Post-Crisis Phase (August 17, 1978-present):  Legislative elections were held on May 16, 1982, and the Domincan Revolutionary Party (Partido Revolucionario Dominicano – PRD) won 62 out of 120 seats in the Chamber of Deputies.  The Reformist Party (Partido Reformista – PR) won 50 out of 120 seats in the Chamber of Deputies.  Salvador Jorge Blanco of the PRD was elected president with 47 percent of the vote on May 16, 1982, and he was inaugurated as president on August 16, 1982.  President Guzmán Fernández committed suicide on July 4, 1982, and he was succeeded by Vice-President Jacobo Majluta Azar.  Salvador Jorge Blanco was inaugurated as president on August 16, 1982.  Legislative elections were held on May 16, 1986, and the Christian Social Reform Party (Partido Reformista Social Cristiano – PRSC) won 56 out of 120 seats in the Chamber of Deputies.  The PRD-led coalition won 48 seats in the Chamber of Deputies.  Joaquin Balaguer Ricardo of the PRSC was elected president on May 16, 1986, and he was inaugurated as president on August 16, 1986.  Five individuals were killed in political violence on June 23, 1986.  Legislative elections were held on May 16, 1990, and the Dominican Liberation Party (Partido de la Liberación Dominicana – PLD) won 44 out of 120 seats in the Chamber of Deputies.  The PRSC-led coalition won 41 seats in the Chamber of Deputies.  Joaquin Balaguer Ricardo of the PRSC was re-elected as president with 36 percent of the vote on May 16, 1990.  Juan Bosch, PLD presidential candidate, claimed election fraud.  The Organization of American States (OAS) sent four observers to monitor the elections from May 13, 1990 to May 24, 1990.  The National Democratic Institute (NDI) and the Carter Center/Council of Freely Elected Heads of Government (CC/CFEHG) sent ten observers headed by Jimmy Carter to jointly observe the presidential election on May 14-17, 1990.  The NDI and CC/CFEHG mission reported that election irregularities were insufficient to have changed the outcome of the election.  Legislative elections were held on May 16, 1994, and the PRD-led coalition won 57 out of 120 seats in the Chamber of Deputies.  The PRSC-led coalition won 50 out of 120 seats in the Chamber of Deputies.  President Balaguer Ricardo was re-elected as president with 43 percent of the vote on May 16, 1994.  Opposition groups claimed election fraud.  The Organization of American States (OAS) Council sent 27 observers to monitor the election process from April 25 to August 17, 1994.  The International Foundation for Election Systems (IFES) sent observers to monitor the presidential election.  The National Democratic Institute (NDI) sent observers to monitor the presidential election, and reported that there had been election irregularities that could have affected the outcome.  President Balaguer Ricardo agreed to hold a new presidential election.  Leonel Antonio Fernández Reyna of the PLD was elected president with 51 percent of the vote in the second round of the elections held on June 30, 1996, and he was inaugurated as president on August 16, 1996.  The NDI and CC/CFEHG sent 40 observers from eleven countries headed by Belisario Betancur of Colombia and Ramiro de Leon Carpio of Guatemala to jointly observe the presidential elections from May 12 to July 1, 1996.  The Organization of American States (OAS) sent 25 observers to monitor the presidential election from May 4, 1996 to July 1, 1996.  Some 15 individuals were killed in election-related violence.  One individual was killed by government police during a general strike in Santo Domingo on November 11, 1997.  José Francisco Peña Gómez, leader of the Domincan Revolutionary Party (Partido Revolucionario Dominicano – PRD), died of stomach cancer on May 10, 1998.  Legislative elections were held on May 16, 1998, and the PRD-led coalition won 83 out of 149 seats in the Chamber of Deputies.  The PLD won 49 seats in the Chamber of Deputies.  The Organization of American States (OAS) sent 10 observers headed by Santiago Murray of Argentina to monitor the elections from May 13 to May 20, 1998.  Twelve individuals were killed in election-related violence.  On January 28, 1999, the U.S.-based human rights organization, Human Rights Watch (HRW), condemned the government of the Dominican Republic for police shootings.  Three individuals were killed during clashes between protesters and government police in Salcedo in March 1999.  Trade unions organized a general strike in the Dominican Republic on May 19, 1999.  The National Democratic Institute (NDI) sent a pre-election assessment mission consisting of five personnel on April 9-14, 2000.  Two opposition political activists were killed in political violence in Moca on April 29, 2000.  Rafael Hipólito Mejía Domínguez of the PRD was elected president with 50 percent of the vote on May 16, 2000, and he was inaugurated as president on August 16, 2000.  On August 4, 2000, General Joaquin Antonio Pou Castro was sentenced to 30 years in prison for the killing of left-wing journalist Orlando Martinez in March 1975.  The Organization of American States (OAS) sent 37 observers headed by Santiago Murray of Argentina to monitor the presidential election.  The International Foundation for Election Systems (IFES) sent 19 observers headed by Rosa Marina Zelaya of Nicaragua to monitor the presidential election on May 11-18, 2000.  The NDI and CC/CFEHG sent 24 observers headed by Belisario Betancur of Colombia to jointly observe the presidential election on May 12-18, 2000.  On May 11, 2001, an appeals court in the Dominican Republic overturned the corruption conviction of former president Salvador Jorge Blanco, who had been sentenced to 20 years in prison.  Three individuals were killed during clashes between protesters and government police in Santo Domingo in May 2001.  Legislative elections were held on May 16, 2002, and the PRD-led coalition won 73 out of 150 seats in the Chamber of Deputies.  The PLD-led coalition won 41 seats won 36 seats in the Chamber of Deputies.  The Organization of American States (OAS) sent observers headed by Diego Paz Bustamante to monitor the elections.  Six individuals were killed during clashes between protesters and government police across the country on November 11, 2003.  Five individuals were killed in political violence on January 29-30, 2004.  Leonel Antonio Fernández of the PLD was elected president with 57 percent of the vote on May 16, 2004, and he was inaugurated as president on August 16, 2004.  The Organization of American States (OAS) sent observers to monitor the presidential election.  Legislative elections were held on May 16, 2006, and the PLD-led  Progressive Bloc won 96 out of 178 seats in the Chamber of Deputies.  The PRD-led Grand National Alliance won 60 seats in the Chamber of Deputies.  President Leonel Antonio Fernández of the PLD was re-elected with 54 percent of the vote on May 16, 2008.  Three individuals were killed in election-related violence.  The Organization of American States (OAS) sent 70 observers to monitor the presidential election.  Legislative elections were held on May 16, 2010, and the PLD-led coalition won 105 out of 183 seats in the Chamber of Deputies.  The PRD-led coalition won 75 seats in the Chamber of Deputies.  The Organization of American States (OAS) sent 53 observers to monitor the legislative elections.  Five individuals were killed in election-related violence.  Antonio Pena Ramos, a supporter of the PRD, was killed in political violence in Moca on April 8, 2012.  Danilo Medina of the PLD was elected with 51 percent of the vote on May 20, 2012, and he was inaugurated as president on August 16, 2012.  The Organization of American States (OAS) sent 71 observers from 21 countries headed by Tabare Vazquez of Uruguay to monitor the presidential election.  One individual was killed during clashes between protesters and government police in Santo Domingo on November 8, 2012.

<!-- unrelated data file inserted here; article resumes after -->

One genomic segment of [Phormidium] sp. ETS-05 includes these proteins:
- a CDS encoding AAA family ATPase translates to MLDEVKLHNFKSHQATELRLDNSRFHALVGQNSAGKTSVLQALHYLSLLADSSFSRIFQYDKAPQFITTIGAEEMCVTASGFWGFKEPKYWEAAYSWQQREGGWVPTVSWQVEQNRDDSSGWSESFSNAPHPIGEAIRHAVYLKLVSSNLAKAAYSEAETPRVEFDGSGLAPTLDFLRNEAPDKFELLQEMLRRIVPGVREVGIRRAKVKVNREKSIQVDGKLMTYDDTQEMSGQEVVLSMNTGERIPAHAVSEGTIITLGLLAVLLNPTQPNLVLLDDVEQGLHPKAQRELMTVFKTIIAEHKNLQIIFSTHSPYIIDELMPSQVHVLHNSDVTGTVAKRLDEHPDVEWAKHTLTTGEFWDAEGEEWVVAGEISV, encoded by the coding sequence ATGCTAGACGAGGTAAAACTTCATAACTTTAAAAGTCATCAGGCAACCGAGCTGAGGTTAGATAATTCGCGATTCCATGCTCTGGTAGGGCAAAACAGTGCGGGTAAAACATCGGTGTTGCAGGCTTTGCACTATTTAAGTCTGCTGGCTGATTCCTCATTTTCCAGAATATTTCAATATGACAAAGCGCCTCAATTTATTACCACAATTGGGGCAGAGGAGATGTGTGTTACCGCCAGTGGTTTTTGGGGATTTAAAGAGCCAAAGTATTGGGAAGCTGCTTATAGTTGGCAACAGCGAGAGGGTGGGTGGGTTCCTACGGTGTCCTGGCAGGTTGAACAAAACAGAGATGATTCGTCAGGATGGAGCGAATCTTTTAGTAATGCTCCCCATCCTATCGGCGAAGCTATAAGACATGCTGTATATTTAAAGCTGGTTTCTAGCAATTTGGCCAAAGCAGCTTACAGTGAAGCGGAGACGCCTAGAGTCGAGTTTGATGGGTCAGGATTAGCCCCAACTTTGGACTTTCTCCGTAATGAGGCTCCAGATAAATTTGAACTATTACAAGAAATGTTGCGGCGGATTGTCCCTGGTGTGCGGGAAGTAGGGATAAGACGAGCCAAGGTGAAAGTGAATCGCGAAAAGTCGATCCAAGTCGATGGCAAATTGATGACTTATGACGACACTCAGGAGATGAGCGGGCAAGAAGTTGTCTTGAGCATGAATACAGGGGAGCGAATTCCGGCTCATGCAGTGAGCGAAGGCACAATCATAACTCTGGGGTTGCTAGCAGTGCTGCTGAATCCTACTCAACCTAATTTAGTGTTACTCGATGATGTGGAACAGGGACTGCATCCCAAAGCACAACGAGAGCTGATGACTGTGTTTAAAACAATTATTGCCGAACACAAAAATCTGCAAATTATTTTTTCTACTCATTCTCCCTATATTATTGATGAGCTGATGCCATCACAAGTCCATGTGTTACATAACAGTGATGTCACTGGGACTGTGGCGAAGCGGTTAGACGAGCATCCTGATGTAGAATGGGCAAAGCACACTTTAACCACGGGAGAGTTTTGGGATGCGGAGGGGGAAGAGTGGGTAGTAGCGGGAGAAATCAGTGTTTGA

[Sources:  Agence France Presse (AFP), May 17, 2010; Associated Press (AP), July 1, 1996, April 30, 2000, May 19, 2000, August 16, 2000; Banks and Muller, 1998, 268-271; Bannon and Dunne, 1947, 762-767; Beigbeder, 1994, 231-233; Bercovitch and Jackson, 1997, 94-95, 126; British Broadcasting Corporation (BBC), November 11, 1997, May 11, 1998, May 18, 1998, January 28, 1999, March 19, 1999, May 19, 1999, May 1, 2000, May 16, 2000, May 18, 2000, August 4, 2000, August 16, 2000, May 11, 2001, May 17, 2001, July 14, 2002, November 12, 2003, January 30, 2004, May 17, 2004, August 16, 2004, May 17, 2008, May 22, 2012, May 23, 2012, August 16, 2012; Butterworth, 1976, 264-271, 400-402; Carter Center (CC) press release, May 10, 1996, June 26, 1996, May 12, 2000, May 18, 2000; Clodfelter, 1992, 1167; Donelan and Grieve, 1973, 254-258; Ellsworth, 1974, 65-71; Facts on File, May 9-15, 1948, April 6-12, 1961, June 1-7, 1961, June 8-14, 1961, June 15-21, 1961, October 26-November 1, 1961, November 16-22, 1961, January 11-17, 1962, February 22-28, 1962, December 27-31, 1962, September 19-25, 1963, December 12-18, 1963, April 22-28, 1965, April 29-May 5, 1965, May 13-19, 1965, May 20-26, 1965, May 27-June 2, 1965, October 14-20, 1965, December 23-29, 1965, February 10-16, 1966, May 19-25, 1966, July 23-29, 1970, January 16-22, 1972, February 4-10, 1973, May 25, 1974, March 3, 1978, April 21, 1978, June 2, 1978, August 25, 1978; Hispanic American Report (HAR), March 1960, April 1960, August 1960, September 1960, October 1960, February 1961, July 1961, August 1961, September 1961, November 1961, December 1961, January 1962, February 1962, March 1962, February 1963, March 1963, November 1963, February 1964; International Foundation for Election Systems (IFES) press release, May 11, 2000; Ireland, 1941, 43-53;Jessup, 1998, 163-165; Keesing’s Record of World Events, July 11-18, 1959, September 24-October 1, 1960, April 27-May 4, 1963; October 26-November 2, 1963, June 26-July 3, 1965, July 17-24, 1965, September 25-October 2, 1965, July 2-9, 1966, June 13-20, 1970, March 5-11, 1973, June 17-23, 1974, January 13, 1978, November 5, 1982, April 1987, June 1996, May 1998; Langer, 1972, 861-862, 1073, 1248-1250; Munro, 1961, 477-493; Munro, 1964, 78-125, 259-325; Munro, 1974, 44-70, 294-308; National Democratic Institute (NDI) press release, April 14, 2000, May 18, 2000; National Democratic Institute (NDI) statement, April 14, 2000, May 18, 2000; New York Times (NYT), May 17, 2008, November 8, 2012; Nye, 1971, 145-146; Organization of American States (OAS) press release, May 14, 1998, March 21, 2000, May 23, 2002, May 16, 2004, May 17, 2008, May 21, 2012; Reuters, May 17, 2000, August 16, 2000, May 22, 2012; Robertson, 1943, 410-416; Scheina, 2003, 48-53; Schwarz, 1970, 130-132; Survey of International Affairs (SIA), 1925 (supplement), 82, 1930, 560; Tillema, 1991, 17-18; Wainhouse, 1973, 459-501; Weisburd, 1997, 219-224; Wright, 1964, 79-90.]

 

Selected Bibliography

Calder, Bruce J. 1984. The Impact of Intervention: The Dominican Republic during the U.S. Occupation of 1916-1924. Austin, TX: University of Texas Press.

Donald, Carr L. 1975. “The Dominican Republic.” In Morris Davis, editor. Civil Wars and the Politics of International Relief. New York: Praeger Publishers, 36-49.

Espinal, Rosario. 1998. “Electoral Observation and Democratization in the Dominican Republic.” In Kevin J. Middlebrook, editor. Electoral Observation and Democratic Transitions in Latin America. La Jolla, CA: Center for U.S.-Mexican Studies.

Gleijeses, Piero. 1978. The Dominican Crisis: The 1965 Constitutionalist Revolt and American Intervention. Baltimore, MD and London: The Johns Hopkins University Press.

Pons, Frank Moya. 1998. The Dominican Republic: A National History. Princeton, NJ: Markus Wiener Publishers.

Schoonmaker, Herbert G. 1990. Military Crisis Management: US Intervention in the Dominican Republic, 1965. New York: Greenwood Press.

Slater, Jerome. 1964. “The United States, the Organization of American States, and the Dominican Republic, 1961-1963.” International Organization 18 (Spring): 268-291.

Stuart, Graham H. 1943. Latin America and the United States, 4th edition. New York and London: D. Appleton-Century Company, pp. 288-317.

Wells, Henry. 1963. “The OAS and the Dominican Elections.” Orbis 7 (Spring): 150-163.